103 minutes| Japan| 1961| ?Subtitled| Colour| 35mm

This film screened 17th January 2010.

A direct translation of the Japanese title, The Autumn of the Kohayagawa Clan, helps give a fuller idea of the tone of Ozu’s penultimate film. There is a sense that winter’s in the air as Ganjiro Nakamura, ageing patriarch of a sake brewing family, takes up with an old mistress when he really should be looking to the business’ failing fortunes, or finding a husband for youngest daughter Yoko Tsukasa or her widowed elder sibling Setsuko Hara.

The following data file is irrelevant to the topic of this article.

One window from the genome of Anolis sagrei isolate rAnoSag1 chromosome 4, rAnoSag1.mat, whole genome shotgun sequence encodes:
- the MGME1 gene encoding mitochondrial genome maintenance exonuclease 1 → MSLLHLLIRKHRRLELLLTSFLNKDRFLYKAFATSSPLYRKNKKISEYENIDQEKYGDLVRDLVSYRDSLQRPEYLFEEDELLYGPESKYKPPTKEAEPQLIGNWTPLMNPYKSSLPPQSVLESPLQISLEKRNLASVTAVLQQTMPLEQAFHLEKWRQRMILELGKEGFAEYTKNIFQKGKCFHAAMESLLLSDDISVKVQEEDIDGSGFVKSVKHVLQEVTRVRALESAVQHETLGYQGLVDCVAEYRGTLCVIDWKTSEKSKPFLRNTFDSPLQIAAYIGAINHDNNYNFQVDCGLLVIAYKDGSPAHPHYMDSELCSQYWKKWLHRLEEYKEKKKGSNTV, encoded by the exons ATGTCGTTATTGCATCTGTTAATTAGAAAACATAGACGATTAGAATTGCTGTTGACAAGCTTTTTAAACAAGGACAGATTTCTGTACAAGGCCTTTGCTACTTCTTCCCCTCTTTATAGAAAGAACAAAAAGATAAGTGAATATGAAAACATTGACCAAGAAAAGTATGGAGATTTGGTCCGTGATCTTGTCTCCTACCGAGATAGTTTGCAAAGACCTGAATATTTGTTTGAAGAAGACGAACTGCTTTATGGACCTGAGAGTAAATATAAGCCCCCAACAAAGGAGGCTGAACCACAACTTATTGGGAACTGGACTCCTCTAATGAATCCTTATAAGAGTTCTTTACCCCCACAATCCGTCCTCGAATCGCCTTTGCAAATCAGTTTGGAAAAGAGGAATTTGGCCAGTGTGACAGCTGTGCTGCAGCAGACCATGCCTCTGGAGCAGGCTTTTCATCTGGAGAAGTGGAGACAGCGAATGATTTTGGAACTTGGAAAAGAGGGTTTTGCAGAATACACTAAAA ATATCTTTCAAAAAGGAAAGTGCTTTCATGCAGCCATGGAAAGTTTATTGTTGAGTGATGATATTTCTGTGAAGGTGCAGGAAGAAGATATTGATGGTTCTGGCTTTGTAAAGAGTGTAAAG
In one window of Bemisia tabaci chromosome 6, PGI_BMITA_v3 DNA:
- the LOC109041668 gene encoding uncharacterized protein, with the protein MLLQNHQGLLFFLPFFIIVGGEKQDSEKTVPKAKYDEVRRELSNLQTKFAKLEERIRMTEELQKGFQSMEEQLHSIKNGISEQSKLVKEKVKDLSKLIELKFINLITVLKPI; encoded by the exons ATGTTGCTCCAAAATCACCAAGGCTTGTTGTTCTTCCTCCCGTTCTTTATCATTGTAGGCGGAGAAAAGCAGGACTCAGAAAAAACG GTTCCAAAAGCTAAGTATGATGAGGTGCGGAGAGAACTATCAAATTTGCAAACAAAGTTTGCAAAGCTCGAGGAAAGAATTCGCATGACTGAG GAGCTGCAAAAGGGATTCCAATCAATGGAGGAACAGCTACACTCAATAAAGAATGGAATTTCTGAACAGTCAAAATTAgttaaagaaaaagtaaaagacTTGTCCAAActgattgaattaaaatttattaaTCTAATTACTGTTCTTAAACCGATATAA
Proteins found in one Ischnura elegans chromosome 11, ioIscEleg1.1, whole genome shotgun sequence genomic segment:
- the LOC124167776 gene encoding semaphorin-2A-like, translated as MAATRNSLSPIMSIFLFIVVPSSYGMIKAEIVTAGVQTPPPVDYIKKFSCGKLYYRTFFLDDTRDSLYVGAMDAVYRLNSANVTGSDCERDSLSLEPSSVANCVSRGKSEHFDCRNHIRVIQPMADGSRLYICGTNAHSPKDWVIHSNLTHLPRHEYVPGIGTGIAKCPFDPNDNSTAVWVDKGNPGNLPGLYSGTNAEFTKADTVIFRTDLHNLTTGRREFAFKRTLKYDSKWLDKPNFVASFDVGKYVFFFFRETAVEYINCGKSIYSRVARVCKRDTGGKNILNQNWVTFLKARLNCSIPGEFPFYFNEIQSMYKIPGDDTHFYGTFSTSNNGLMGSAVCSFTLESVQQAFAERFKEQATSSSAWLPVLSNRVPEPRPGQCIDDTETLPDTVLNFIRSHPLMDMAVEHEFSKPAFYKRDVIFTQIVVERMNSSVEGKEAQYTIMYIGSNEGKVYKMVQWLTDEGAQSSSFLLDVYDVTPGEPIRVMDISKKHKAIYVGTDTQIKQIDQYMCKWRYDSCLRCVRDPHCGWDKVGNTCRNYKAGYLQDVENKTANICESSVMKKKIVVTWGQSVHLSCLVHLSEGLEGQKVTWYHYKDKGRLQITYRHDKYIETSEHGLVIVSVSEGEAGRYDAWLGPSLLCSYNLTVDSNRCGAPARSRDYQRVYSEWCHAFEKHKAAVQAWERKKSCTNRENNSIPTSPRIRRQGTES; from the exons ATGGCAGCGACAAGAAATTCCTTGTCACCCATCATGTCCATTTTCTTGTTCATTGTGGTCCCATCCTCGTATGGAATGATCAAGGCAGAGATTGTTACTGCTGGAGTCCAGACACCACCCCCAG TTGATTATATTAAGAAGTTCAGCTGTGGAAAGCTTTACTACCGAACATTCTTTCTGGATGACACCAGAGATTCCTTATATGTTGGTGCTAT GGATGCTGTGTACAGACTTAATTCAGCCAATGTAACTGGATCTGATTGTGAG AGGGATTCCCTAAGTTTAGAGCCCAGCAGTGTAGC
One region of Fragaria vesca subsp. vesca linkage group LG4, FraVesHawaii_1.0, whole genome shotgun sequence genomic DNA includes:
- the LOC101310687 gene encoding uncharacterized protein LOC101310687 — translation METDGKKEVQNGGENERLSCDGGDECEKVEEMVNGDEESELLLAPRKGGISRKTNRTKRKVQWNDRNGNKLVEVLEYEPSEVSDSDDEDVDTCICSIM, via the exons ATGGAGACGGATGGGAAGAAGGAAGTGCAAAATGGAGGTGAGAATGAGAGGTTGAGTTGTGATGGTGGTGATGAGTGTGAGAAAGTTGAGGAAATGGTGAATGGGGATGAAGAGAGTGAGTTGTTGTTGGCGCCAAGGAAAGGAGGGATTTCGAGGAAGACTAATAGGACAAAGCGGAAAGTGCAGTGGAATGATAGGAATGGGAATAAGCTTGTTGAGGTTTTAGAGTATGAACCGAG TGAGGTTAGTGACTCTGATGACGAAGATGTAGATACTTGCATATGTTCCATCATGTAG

While Nakamura, a brilliant kabuki actor who was also a great favourite of director Kon Ichikawa, has such a mischievous gleam in his eye that he supplies a lot of humour to the proceedings, there’s also a potent elegiac cast to the story, which muses on changing values in post-war Japanese society and confronts head-on the challenge of perseverance in the face of mortality. It’s all done with impeccable wisdom and grace. Notes by Trevor Johnston.

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